The Cable

The Cable goes inside the foreign policy machine, from Foggy Bottom to Turtle Bay, the White House to Embassy Row.

Schumer: No Libya aid until Lockerbie bomber behind bars

Sen. Chuck Schumer (D-NY) is calling for a halt to U.S. aid to the new Libyan government if it refuses to re-arrest Abdel Baset al-Megrahi, who was convicted of planning the 1998 bombing of Pan Am Flight 103 over Lockerbie, Scotland. Schumer sent a letter to Secretary of State Hillary Clinton today calling on the ...

Getty Images
Getty Images
Getty Images

Sen. Chuck Schumer (D-NY) is calling for a halt to U.S. aid to the new Libyan government if it refuses to re-arrest Abdel Baset al-Megrahi, who was convicted of planning the 1998 bombing of Pan Am Flight 103 over Lockerbie, Scotland.

Schumer sent a letter to Secretary of State Hillary Clinton today calling on the State Department not to help the National Transitional Council (NTC) -- which is struggling to stand up a government in the wake of the fall of Muammar al-Qaddafi -- with either direct aid or by giving them access to frozen Qaddafi funds, unless it jails Megrahi.

Sen. Chuck Schumer (D-NY) is calling for a halt to U.S. aid to the new Libyan government if it refuses to re-arrest Abdel Baset al-Megrahi, who was convicted of planning the 1998 bombing of Pan Am Flight 103 over Lockerbie, Scotland.

Schumer sent a letter to Secretary of State Hillary Clinton today calling on the State Department not to help the National Transitional Council (NTC) — which is struggling to stand up a government in the wake of the fall of Muammar al-Qaddafi — with either direct aid or by giving them access to frozen Qaddafi funds, unless it jails Megrahi.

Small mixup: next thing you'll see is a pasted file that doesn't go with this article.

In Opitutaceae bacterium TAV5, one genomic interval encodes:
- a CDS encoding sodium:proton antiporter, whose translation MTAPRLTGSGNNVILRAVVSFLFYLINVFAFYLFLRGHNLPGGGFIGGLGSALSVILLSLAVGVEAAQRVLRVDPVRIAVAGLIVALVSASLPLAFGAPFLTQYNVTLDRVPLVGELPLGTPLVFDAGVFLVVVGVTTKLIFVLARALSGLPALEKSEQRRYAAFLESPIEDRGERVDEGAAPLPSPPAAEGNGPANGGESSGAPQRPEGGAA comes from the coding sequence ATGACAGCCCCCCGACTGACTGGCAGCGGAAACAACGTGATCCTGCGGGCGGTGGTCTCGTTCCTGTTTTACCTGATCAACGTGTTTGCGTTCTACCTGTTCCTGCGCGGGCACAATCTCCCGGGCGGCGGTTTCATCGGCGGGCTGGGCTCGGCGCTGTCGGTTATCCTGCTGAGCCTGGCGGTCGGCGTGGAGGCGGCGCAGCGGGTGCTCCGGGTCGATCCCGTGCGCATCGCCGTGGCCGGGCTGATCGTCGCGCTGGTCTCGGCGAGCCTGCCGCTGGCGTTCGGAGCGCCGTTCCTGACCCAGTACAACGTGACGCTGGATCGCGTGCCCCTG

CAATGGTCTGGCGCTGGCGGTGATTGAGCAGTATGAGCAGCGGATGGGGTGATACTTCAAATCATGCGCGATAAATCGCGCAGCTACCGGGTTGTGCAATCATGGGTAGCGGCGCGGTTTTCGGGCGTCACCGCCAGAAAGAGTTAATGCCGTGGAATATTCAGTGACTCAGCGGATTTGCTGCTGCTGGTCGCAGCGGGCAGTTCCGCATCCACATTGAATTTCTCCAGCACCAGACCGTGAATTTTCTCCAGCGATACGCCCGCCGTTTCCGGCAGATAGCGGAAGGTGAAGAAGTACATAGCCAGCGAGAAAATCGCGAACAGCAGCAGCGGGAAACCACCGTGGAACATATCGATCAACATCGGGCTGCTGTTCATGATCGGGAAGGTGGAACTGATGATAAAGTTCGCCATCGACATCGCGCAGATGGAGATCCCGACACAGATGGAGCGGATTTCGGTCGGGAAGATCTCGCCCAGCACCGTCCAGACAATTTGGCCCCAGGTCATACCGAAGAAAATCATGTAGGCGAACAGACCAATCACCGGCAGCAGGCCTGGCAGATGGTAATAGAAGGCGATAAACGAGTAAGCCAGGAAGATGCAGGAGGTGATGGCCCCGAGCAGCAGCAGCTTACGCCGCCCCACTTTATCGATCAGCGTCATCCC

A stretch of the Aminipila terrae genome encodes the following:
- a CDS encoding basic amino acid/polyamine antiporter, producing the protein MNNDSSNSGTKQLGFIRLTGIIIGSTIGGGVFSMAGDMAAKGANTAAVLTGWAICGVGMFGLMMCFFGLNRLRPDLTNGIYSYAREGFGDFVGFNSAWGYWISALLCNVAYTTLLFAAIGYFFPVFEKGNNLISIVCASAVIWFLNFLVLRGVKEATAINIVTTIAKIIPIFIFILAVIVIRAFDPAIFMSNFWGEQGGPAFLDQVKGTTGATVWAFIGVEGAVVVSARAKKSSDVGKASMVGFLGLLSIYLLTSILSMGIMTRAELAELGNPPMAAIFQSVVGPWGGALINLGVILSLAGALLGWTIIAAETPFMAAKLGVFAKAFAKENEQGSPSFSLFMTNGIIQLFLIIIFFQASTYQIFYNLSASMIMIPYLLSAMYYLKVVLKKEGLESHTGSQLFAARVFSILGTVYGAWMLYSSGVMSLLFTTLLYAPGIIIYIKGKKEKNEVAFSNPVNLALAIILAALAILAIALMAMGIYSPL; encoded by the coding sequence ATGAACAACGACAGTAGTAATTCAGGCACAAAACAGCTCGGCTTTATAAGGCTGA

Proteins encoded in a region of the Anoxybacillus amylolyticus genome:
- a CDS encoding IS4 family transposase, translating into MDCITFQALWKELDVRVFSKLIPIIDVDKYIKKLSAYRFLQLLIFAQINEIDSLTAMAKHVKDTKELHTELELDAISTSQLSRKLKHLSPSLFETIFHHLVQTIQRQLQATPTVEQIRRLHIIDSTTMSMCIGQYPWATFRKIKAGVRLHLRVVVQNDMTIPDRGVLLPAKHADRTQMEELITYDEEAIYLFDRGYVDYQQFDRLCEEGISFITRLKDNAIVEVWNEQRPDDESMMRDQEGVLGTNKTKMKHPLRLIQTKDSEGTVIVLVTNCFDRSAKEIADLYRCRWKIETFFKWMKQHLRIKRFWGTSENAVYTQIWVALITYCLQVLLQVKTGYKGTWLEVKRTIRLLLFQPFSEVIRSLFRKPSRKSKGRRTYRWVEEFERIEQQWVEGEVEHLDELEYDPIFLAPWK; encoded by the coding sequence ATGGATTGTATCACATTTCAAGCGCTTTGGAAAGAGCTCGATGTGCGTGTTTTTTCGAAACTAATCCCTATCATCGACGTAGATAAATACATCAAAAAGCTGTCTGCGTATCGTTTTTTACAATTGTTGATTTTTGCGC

"If the new Libyan government continues to shield this convicted terrorist from justice, then they should not get one more cent of support from the United States," said Schumer. "We put American lives and money on the line to help the Libyan people secure their freedom. It’s time the Libyan government lives up to its commitment to create a free and accountable society by handing over al-Megrahi so that justice can finally be done."

Megrahi was released by the Scottish government in 2009 on compassionate grounds, because he was supposedly dying of cancer. He enjoyed a hero’s welcome when he returned to Libya and has since stubbornly refused to die on schedule. Since the fall of Qaddafi, Schumer, along with several other senators and GOP presidential candidates, have been calling on the NTC to lock him up.

Mohammed al-Alagi, the NTC justice minister, said on Monday that the senators’ request had "no meaning" and that the new Libyan government had no intention of extraditing Megrahi to the United States or anywhere else.

CNN’s Nic Robertson actually found Megrahi and visited him in his Tripoli home this week, where he appeared to be slipping in and out of a coma and near death. But Schumer doesn’t believe the video or the NTC’s claims that Megrahi really is going to die soon.

"This would not be the first time that Libyan officials claimed al-Megrahi was in a ‘near death’ state. The American people deserve more verification than the word of local Libyan officials," he said. "There is no justifiable basis for the rebels’ decision to shield this convicted terrorist."